- Austen Diamond
What is it about karaoke that always draws a crowd, even on a weeknight? I stopped into four very different SLC bars to see what I could find—which turned out to be a lot of questions about the solitude of the stage and the camaraderie of being part of the audience.
The Chakra Lounge
Upon entering The Chakra Lounge (364 S. State, chakralounge.net) on a recent Thursday, I hear the opening chords of "Space Oddity" by David Bowie. In the brightly-lit space of the dance floor, a man softly sings the countdown that builds the song up, and which blasts me off into my project of exploration. As I settle in with a cold Coors, the singer and the DJ (both have long hair and beards fitting for a metalhead) solemnly double-clap to the part that calls for it. This song is followed up by "Love Is a Battlefield," sung by another serious-faced man in a cut-off tee. As that song ends, the DJ announces, "This song has no bearing on reality," before launching into "The Heat Is On." He's joined by a supportive woman, who dances around him as he sings. I want to step into the self-serious yet fleeting apart-ness these singers inhabit, so I get up and sign up to sing The Cure's "Just Like Heaven." While I wait, songs I considered singing are sung by other people: The Smiths' "There is a Light That Never Goes Out;" Dolly Parton's "Jolene." I'm struck by how we all seem to be on similar wavelengths. When it's my turn, I try to sing it like I have a million times in my car, shyly glancing at the patrons, who aren't even looking, thankfully. My voice takes on a nervous, twangy quality as it hits the mic, and before I know it, it's over. Satisfied with myself, I leave as "I Can't Get No Satisfaction" begins to play.
My next stop of the night is Tinwell (837 S. Main, 801-953-1769, tinwellbar.com), where, pulling up, I can hear the heavy bass voice of someone singing Johnny Cash's cover of "Hurt" from outside. When I get into the bar and out to the patio, it's still going on, and someone is complaining that it's depressing. Other than the complainer, the patio is pleasant, cool, and smells sweetly of a clove cigarette. I hear my name, and find my friend beckoning me to join her, her friends and her boss—the latter a local bar owner who, in this context, simply calls himself the King of Karaoke. The King is up before they get to tell me much more, and as he begins a faltering but confident rendition of Sam Smith's "Stay With Me," I notice this crowd is way more involved with the performances, whooping supportively and laughing along to screw-ups. The King, my new pal, buys me a shot of Fernet Branca, which I sip on as the tall bartender comes out to cheers for a duet of "Margaritaville" with a patron. In the same classic vein, another patron does "Jolene," like I wanted to, like someone at another bar did an hour before. I can't help but wonder what it is about certain songs that hang so presently in our minds as not just catchy tunes, but ones perfect for singing alone in front of strangers.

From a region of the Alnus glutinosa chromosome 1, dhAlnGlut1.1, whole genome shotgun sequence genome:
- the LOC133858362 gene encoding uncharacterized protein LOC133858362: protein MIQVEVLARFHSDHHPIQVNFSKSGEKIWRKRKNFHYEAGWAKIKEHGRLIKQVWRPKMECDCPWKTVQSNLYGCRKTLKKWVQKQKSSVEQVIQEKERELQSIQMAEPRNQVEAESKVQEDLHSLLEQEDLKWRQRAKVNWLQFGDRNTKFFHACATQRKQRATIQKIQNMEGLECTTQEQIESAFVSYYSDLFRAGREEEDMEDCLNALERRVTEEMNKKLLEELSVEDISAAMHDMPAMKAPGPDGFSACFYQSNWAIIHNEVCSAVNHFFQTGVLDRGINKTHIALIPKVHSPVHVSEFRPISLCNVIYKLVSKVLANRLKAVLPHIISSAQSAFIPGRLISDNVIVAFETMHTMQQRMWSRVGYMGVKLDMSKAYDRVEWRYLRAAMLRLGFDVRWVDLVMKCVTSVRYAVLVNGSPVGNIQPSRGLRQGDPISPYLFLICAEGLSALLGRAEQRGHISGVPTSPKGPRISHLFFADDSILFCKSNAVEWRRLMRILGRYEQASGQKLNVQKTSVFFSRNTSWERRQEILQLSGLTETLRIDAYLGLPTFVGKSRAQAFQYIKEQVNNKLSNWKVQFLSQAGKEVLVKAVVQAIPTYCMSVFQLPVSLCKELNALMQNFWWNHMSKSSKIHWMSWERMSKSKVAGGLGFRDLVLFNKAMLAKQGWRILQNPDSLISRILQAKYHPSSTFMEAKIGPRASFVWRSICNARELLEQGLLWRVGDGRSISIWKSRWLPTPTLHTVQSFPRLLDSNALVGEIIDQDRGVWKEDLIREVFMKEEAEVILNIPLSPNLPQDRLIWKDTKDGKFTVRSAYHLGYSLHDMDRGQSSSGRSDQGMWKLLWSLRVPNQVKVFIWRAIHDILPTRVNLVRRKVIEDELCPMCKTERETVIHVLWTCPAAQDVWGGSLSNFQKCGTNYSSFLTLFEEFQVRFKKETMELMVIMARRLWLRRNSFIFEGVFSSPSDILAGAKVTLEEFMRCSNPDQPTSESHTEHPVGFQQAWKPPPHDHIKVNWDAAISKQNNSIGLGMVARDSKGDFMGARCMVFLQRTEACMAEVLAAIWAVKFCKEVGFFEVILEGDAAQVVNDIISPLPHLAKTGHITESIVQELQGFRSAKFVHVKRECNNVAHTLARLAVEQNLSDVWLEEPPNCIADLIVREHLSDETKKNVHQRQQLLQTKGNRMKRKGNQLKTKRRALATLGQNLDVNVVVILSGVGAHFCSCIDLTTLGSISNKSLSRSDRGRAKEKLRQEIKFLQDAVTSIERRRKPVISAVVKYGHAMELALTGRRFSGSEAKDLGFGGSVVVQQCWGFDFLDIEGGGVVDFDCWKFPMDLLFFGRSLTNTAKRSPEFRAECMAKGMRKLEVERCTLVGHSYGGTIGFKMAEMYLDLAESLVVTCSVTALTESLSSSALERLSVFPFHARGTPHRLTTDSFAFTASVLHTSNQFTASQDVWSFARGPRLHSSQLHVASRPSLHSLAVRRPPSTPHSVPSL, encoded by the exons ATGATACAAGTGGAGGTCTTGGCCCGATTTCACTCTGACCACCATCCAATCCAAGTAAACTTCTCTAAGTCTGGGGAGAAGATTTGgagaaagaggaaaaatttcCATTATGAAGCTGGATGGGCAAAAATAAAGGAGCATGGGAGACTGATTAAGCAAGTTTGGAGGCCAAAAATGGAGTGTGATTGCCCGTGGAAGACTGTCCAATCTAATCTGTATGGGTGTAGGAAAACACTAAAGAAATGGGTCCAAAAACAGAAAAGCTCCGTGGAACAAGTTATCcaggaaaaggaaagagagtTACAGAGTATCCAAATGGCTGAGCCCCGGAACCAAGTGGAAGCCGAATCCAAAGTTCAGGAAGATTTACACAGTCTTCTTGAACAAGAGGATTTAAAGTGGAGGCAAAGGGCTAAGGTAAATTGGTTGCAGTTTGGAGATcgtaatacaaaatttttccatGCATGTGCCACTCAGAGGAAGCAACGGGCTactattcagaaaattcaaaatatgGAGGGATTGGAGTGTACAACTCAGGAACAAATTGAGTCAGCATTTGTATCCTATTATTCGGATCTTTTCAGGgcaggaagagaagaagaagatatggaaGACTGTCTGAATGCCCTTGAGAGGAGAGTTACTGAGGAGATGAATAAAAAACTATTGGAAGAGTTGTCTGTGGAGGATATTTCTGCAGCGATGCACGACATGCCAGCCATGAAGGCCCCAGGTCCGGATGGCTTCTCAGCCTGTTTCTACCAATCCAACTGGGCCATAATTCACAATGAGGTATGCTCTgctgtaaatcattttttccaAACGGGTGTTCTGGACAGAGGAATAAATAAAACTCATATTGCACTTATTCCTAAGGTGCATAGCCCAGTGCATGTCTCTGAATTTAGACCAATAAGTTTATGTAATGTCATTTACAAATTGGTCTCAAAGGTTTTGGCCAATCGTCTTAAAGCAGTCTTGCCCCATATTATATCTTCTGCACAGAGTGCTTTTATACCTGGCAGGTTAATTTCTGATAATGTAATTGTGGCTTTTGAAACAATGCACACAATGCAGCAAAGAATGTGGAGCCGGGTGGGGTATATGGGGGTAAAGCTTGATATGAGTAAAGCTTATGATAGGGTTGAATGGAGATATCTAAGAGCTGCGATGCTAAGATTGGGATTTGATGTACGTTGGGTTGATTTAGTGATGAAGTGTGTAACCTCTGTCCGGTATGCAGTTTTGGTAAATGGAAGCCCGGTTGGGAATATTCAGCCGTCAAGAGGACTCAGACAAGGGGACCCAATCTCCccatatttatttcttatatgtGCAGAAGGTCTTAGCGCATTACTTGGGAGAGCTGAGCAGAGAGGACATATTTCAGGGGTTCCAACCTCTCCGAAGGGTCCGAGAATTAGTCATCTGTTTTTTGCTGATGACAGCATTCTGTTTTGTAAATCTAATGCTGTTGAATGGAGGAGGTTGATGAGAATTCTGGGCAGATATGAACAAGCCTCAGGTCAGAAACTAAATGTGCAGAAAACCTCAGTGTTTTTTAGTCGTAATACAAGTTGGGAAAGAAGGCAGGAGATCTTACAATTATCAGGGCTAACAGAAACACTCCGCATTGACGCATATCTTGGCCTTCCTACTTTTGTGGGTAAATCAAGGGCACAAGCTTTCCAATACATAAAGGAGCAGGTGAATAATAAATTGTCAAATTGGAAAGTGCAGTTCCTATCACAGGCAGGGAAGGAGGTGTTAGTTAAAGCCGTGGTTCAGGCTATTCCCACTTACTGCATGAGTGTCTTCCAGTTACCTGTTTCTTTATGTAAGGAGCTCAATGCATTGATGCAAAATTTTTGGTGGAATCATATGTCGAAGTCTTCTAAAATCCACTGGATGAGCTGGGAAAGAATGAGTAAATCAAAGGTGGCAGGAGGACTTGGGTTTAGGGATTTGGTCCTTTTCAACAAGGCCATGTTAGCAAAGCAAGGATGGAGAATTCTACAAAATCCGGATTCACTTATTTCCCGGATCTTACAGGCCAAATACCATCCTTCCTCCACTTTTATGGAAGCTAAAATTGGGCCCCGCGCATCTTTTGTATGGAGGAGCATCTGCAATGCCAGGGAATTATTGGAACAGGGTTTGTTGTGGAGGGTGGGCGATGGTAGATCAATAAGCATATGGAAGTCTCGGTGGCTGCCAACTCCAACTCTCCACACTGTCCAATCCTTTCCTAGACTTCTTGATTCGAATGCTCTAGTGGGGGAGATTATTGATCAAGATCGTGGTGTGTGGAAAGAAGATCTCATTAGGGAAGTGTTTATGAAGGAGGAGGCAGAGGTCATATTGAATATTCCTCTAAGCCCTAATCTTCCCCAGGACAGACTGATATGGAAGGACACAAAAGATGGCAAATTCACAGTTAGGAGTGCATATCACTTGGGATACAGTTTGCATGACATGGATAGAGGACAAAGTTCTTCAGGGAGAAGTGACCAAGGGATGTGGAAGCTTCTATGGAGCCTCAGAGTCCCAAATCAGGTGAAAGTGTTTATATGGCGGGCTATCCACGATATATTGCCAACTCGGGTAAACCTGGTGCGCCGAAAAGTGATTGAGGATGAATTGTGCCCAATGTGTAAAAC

Cheers to You
Cheers (315 S. Main, 801-575-6400) is my dive bar comfort-zone, and entering late on a lonely Sunday night, I find the same DJ from my Thursday visit to Chakra Lounge. The first singer—who greets me with a dramatic, lowered-voice version of "Zombie"—later teams up with a sultry-voiced fellow for "Tennessee Whiskey." The most interesting song I see performed is by an older man, who looks around with a curious remove as he sings Chicago's "Does Anybody Really Know What Time It Is?" Folks in the crowd who seem to know him call out their enthusiasm, but he remains stoic, and it truly sounds like he's asking, "Does anybody really care?" On that note, I decide to decamp for Tavernacle, where people apparently really, really care.
Tavernacle (201 E. 300 South, 801-519-8900, tavernacle.com) couldn't be more different from the dark, shotgun-narrow Cheers, with its wall of windows, raised stage, gleaming piano and large lyric screen. The altogether-swankier setup seems to invite some grandeur. Upon walking in, a girl is up singing Lana Del Rey's "Video Games," while someone who seems to be a friend of the singer poses and preens at her feet on the stage. Sometime after her, a tall and graceful young man gets up on stage to deliver a growling, passion-streaked rendition of "I Don't Wanna Miss a Thing," which everyone sings along to. He's followed by a girl in a little polka-dotted dress who sings a pitch-perfect "I Will Always Love You," hitting the high-notes with a delicateness that makes the crowd applaud. This evening is certainly less scrappy than the other nights I've been to; it's truly for the well-practiced performers who love to belt.
No one sings "Jolene" at Tav, but I'm sure they have, and they will again. What's in a go-to track? I'm not sure, but karaoke's got me thinking about the vulnerability of being in the spotlight, and what it means to be witnessed—casually or rapturously, depending on the crowd. I'll mount the stage, or at least join the crowd again soon.